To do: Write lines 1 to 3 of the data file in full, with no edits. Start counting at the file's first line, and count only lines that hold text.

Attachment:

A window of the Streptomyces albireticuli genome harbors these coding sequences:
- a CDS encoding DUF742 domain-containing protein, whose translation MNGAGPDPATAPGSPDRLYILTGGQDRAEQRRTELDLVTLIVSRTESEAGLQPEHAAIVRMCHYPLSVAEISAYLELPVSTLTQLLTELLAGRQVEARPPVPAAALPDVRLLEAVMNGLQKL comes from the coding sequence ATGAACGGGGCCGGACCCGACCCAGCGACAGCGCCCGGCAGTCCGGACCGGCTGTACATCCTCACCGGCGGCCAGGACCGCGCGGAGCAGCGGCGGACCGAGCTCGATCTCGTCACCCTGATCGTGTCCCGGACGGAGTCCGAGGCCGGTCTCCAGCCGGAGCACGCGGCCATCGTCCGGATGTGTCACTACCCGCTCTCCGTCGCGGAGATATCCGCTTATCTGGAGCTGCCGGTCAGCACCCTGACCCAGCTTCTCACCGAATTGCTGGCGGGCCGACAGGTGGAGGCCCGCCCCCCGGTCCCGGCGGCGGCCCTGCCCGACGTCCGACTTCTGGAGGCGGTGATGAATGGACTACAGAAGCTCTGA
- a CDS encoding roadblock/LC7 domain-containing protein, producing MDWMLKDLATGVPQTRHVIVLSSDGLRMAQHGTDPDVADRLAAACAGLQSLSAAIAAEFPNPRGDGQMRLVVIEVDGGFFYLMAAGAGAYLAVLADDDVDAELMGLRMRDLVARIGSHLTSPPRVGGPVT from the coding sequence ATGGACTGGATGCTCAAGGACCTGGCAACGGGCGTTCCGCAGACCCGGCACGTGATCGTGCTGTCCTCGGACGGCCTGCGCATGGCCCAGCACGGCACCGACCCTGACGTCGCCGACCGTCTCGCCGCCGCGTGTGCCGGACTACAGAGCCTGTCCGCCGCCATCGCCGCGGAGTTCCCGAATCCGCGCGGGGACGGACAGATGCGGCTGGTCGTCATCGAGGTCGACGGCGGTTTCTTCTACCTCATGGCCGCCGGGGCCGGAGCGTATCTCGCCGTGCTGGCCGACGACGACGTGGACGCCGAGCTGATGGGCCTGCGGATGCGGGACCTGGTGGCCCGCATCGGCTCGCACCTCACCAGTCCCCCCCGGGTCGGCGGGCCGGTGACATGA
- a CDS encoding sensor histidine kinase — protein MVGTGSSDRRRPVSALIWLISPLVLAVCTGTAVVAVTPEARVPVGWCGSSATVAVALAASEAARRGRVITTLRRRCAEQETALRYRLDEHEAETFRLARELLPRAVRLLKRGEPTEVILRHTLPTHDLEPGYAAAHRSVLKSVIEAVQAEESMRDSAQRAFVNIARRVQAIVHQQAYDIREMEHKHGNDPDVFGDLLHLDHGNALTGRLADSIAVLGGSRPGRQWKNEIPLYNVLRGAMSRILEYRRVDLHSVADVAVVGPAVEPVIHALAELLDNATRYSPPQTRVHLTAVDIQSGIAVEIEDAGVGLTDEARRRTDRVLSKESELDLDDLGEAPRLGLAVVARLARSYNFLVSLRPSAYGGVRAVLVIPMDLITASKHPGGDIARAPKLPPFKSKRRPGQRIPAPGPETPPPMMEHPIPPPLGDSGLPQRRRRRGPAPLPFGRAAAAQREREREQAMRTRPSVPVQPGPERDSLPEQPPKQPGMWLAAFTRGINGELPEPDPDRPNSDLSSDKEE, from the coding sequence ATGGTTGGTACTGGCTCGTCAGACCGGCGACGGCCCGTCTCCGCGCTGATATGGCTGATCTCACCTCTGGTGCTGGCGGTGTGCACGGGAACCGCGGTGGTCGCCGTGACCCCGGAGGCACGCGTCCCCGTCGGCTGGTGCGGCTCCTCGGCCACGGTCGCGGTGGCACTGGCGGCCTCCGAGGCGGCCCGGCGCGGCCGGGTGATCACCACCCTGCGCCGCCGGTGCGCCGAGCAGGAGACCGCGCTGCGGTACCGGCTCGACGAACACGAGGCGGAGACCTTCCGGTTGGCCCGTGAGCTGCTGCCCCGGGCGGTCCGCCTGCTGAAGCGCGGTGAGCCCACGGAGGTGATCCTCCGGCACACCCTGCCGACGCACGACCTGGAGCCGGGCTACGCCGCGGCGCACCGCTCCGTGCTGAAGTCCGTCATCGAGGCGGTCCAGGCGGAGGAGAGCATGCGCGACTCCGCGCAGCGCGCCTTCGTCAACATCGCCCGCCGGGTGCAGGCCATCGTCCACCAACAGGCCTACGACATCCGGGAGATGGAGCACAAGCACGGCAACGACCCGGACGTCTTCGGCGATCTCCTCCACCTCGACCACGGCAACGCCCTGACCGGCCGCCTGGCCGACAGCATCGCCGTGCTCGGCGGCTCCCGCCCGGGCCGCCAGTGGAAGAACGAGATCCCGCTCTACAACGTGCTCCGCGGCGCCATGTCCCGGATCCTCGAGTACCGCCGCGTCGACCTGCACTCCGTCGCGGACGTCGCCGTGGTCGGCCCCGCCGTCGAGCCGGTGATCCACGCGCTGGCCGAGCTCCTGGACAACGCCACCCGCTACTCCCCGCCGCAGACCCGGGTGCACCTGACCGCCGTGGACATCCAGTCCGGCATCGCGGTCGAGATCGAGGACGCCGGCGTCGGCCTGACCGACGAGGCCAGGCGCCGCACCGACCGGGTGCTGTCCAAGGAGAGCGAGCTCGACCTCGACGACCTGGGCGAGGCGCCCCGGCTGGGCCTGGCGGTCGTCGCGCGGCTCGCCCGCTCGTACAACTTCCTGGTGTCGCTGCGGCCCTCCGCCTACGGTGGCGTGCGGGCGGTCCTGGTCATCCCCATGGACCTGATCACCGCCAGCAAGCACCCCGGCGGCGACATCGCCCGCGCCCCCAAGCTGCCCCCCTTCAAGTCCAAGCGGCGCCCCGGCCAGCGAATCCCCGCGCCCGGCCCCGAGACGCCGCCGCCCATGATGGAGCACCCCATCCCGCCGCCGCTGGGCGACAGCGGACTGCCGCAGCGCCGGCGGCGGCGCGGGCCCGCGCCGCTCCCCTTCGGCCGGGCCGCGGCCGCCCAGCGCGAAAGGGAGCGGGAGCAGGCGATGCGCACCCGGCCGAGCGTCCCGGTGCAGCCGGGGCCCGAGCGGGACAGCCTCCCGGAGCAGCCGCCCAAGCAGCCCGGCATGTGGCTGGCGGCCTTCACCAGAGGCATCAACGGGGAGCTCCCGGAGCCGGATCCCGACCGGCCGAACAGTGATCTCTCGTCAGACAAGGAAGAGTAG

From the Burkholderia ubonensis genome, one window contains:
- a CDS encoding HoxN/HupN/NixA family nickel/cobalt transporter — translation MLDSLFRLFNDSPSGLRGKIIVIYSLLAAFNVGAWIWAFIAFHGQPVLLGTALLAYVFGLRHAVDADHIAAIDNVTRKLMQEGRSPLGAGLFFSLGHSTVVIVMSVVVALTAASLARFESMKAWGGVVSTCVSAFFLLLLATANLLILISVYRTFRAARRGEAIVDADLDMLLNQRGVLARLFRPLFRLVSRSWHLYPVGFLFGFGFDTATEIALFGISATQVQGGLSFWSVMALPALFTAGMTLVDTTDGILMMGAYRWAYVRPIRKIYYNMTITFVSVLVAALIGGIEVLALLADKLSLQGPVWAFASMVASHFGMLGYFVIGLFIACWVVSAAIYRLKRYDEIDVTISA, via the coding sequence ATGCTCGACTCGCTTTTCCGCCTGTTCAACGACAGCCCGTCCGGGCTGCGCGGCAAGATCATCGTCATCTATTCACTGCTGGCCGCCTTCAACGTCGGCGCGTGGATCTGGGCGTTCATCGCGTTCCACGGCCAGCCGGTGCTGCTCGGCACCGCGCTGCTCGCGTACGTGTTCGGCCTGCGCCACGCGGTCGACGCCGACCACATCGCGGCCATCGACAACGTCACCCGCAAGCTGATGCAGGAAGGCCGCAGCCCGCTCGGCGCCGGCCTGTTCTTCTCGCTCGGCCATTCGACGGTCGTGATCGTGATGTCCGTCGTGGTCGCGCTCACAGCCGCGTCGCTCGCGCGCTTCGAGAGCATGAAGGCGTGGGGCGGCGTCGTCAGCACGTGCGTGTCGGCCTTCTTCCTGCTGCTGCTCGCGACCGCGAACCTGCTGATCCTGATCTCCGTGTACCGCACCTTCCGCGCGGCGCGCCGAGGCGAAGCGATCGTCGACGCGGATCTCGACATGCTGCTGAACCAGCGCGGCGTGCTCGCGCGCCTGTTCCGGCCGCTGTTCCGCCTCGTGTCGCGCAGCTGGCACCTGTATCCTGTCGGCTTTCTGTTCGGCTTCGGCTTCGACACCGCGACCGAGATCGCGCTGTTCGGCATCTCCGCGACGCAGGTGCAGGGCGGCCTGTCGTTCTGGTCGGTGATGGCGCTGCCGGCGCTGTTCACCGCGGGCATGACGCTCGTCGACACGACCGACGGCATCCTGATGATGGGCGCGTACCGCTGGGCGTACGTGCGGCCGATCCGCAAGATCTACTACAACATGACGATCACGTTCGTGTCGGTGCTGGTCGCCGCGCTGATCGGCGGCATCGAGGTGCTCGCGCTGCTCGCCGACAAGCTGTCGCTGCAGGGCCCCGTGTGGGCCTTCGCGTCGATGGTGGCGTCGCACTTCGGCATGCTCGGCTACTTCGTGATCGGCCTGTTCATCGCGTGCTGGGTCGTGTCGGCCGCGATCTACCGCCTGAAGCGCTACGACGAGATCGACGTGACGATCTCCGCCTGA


A window of the Streptomyces albireticuli genome harbors these coding sequences:
- a CDS encoding DUF742 domain-containing protein, whose translation MNGAGPDPATAPGSPDRLYILTGGQDRAEQRRTELDLVTLIVSRTESEAGLQPEHAAIVRMCHYPLSVAEISAYLELPVSTLTQLLTELLAGRQVEARPPVPAAALPDVRLLEAVMNGLQKL comes from the coding sequence ATGAACGGGGCCGGACCCGACCCAGCGACAGCGCCCGGCAGTCCGGACCGGCTGTACATCCTCACCGGCGGCCAGGACCGCGCGGAGCAGCGGCGGACCGAGCTCGATCTCGTCACCCTGATCGTGTCCCGGACGGAGTCCGAGGCCGGTCTCCAGCCGGAGCACGCGGCCATCGTCCGGATGTGTCACTACCCGCTCTCCGTCGCGGAGATATCCGCTTATCTGGAGCTGCCGGTCAGCACCCTGACCCAGCTTCTCACCGAATTGCTGGCGGGCCGACAGGTGGAGGCCCGCCCCCCGGTCCCGGCGGCGGCCCTGCCCGACGTCCGACTTCTGGAGGCGGTGATGAATGGACTACAGAAGCTCTGA
- a CDS encoding roadblock/LC7 domain-containing protein, producing MDWMLKDLATGVPQTRHVIVLSSDGLRMAQHGTDPDVADRLAAACAGLQSLSAAIAAEFPNPRGDGQMRLVVIEVDGGFFYLMAAGAGAYLAVLADDDVDAELMGLRMRDLVARIGSHLTSPPRVGGPVT from the coding sequence ATGGACTGGATGCTCAAGGACCTGGCAACGGGCGTTCCGCAGACCCGGCACGTGATCGTGCTGTCCTCGGACGGCCTGCGCATGGCCCAGCACGGCACCGACCCTGACGTCGCCGACCGTCTCGCCGCCGCGTGTGCCGGACTACAGAGCCTGTCCGCCGCCATCGCCGCGGAGTTCCCGAATCCGCGCGGGGACGGACAGATGCGGCTGGTCGTCATCGAGGTCGACGGCGGTTTCTTCTACCTCATGGCCGCCGGGGCCGGAGCGTATCTCGCCGTGCTGGCCGACGACGACGTGGACGCCGAGCTGATGGGCCTGCGGATGCGGGACCTGGTGGCCCGCATCGGCTCGCACCTCACCAGTCCCCCCCGGGTCGGCGGGCCGGTGACATGA